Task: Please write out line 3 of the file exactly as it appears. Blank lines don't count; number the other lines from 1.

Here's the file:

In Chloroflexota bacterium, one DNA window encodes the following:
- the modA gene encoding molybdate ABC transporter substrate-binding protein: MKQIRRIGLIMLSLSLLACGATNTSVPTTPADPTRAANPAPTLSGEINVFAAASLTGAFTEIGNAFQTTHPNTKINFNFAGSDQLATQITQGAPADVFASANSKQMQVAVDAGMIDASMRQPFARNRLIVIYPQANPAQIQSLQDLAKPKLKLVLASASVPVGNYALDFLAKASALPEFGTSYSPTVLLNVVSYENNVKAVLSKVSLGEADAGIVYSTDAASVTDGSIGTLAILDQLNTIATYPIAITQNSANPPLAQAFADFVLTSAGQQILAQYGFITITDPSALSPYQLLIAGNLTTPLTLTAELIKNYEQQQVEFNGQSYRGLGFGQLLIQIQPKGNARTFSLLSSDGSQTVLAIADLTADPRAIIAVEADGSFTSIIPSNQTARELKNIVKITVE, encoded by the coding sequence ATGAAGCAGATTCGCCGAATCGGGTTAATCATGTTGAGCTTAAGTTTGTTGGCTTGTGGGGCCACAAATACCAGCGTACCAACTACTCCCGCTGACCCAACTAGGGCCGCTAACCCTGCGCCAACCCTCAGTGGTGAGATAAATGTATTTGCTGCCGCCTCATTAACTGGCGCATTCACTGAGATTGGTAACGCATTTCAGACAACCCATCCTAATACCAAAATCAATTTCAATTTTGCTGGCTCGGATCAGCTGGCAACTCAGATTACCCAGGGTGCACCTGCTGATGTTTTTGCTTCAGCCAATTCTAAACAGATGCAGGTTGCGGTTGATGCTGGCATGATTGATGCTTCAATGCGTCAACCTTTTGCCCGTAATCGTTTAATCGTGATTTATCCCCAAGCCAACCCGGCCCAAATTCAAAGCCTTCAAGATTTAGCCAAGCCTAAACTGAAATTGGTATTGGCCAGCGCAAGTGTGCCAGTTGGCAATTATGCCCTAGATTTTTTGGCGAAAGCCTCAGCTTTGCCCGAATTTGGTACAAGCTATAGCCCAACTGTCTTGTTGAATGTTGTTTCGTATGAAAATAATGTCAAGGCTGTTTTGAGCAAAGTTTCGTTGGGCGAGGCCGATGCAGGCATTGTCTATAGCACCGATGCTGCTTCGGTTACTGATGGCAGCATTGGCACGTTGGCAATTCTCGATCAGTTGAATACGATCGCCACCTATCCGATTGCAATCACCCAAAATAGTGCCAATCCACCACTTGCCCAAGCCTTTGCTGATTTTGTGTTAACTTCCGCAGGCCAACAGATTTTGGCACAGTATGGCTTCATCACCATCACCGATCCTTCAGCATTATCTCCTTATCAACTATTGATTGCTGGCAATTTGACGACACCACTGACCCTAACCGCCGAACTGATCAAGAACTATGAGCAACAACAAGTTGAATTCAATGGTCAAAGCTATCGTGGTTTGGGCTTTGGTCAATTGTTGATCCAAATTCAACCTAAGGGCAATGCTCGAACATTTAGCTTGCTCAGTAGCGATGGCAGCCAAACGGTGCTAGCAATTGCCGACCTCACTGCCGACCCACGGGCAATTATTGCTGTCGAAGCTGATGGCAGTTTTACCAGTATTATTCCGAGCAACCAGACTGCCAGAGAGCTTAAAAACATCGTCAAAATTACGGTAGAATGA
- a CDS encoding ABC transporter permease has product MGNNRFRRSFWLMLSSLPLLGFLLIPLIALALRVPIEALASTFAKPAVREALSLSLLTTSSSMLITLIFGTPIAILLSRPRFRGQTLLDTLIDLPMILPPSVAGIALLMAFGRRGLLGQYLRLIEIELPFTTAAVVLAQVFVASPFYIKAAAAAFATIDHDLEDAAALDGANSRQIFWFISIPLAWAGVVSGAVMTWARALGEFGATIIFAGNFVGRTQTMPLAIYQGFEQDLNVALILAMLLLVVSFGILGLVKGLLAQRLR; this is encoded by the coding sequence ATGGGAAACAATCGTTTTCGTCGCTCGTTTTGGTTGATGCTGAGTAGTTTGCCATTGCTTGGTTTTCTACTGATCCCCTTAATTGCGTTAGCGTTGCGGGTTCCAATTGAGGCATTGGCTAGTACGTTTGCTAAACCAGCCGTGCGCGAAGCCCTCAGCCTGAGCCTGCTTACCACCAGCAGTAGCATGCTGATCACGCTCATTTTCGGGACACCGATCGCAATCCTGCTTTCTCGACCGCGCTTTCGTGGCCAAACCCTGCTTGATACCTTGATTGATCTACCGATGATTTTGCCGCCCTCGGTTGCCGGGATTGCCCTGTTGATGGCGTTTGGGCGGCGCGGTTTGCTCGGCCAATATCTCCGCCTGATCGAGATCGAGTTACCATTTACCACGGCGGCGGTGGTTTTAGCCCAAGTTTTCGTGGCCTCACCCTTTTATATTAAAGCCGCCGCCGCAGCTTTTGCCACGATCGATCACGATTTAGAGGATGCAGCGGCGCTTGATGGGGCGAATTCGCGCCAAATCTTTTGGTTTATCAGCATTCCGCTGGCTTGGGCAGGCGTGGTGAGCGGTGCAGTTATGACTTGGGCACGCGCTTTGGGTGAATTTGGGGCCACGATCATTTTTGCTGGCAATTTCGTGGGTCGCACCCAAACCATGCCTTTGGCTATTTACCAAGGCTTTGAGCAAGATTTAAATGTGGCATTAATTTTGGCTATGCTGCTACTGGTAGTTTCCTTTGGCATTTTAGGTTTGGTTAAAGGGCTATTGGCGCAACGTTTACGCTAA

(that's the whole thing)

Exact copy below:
- a CDS encoding ABC transporter permease has product MGNNRFRRSFWLMLSSLPLLGFLLIPLIALALRVPIEALASTFAKPAVREALSLSLLTTSSSMLITLIFGTPIAILLSRPRFRGQTLLDTLIDLPMILPPSVAGIALLMAFGRRGLLGQYLRLIEIELPFTTAAVVLAQVFVASPFYIKAAAAAFATIDHDLEDAAALDGANSRQIFWFISIPLAWAGVVSGAVMTWARALGEFGATIIFAGNFVGRTQTMPLAIYQGFEQDLNVALILAMLLLVVSFGILGLVKGLLAQRLR; this is encoded by the coding sequence ATGGGAAACAATCGTTTTCGTCGCTCGTTTTGGTTGATGCTGAGTAGTTTGCCATTGCTTGGTTTTCTACTGATCCCCTTAATTGCGTTAGCGTTGCGGGTTCCAATTGAGGCATTGGCTAGTACGTTTGCTAAACCAGCCGTGCGCGAAGCCCTCAGCCTGAGCCTGCTTACCACCAGCAGTAGCATGCTGATCACGCTCATTTTCGGGACACCGATCGCAATCCTGCTTTCTCGACCGCGCTTTCGTGGCCAAACCCTGCTTGATACCTTGATTGATCTACCGATGATTTTGCCGCCCTCGGTTGCCGGGATTGCCCTGTTGATGGCGTTTGGGCGGCGCGGTTTGCTCGGCCAATATCTCCGCCTGATCGAGATCGAGTTACCATTTACCACGGCGGCGGTGGTTTTAGCCCAAGTTTTCGTGGCCTCACCCTTTTATATTAAAGCCGCCGCCGCAGCTTTTGCCACGATCGATCACGATTTAGAGGATGCAGCGGCGCTTGATGGGGCGAATTCGCGCCAAATCTTTTGGTTTATCAGCATTCCGCTGGCTTGGGCAGGCGTGGTGAGCGGTGCAGTTATGACTTGGGCACGCGCTTTGGGTGAATTTGGGGCCACGATCATTTTTGCTGGCAATTTCGTGGGTCGCACCCAAACCATGCCTTTGGCTATTTACCAAGGCTTTGAGCAAGATTTAAATGTGGCATTAATTTTGGCTATGCTGCTACTGGTAGTTTCCTTTGGCATTTTAGGTTTGGTTAAAGGGCTATTGGCGCAACGTTTACGCTAA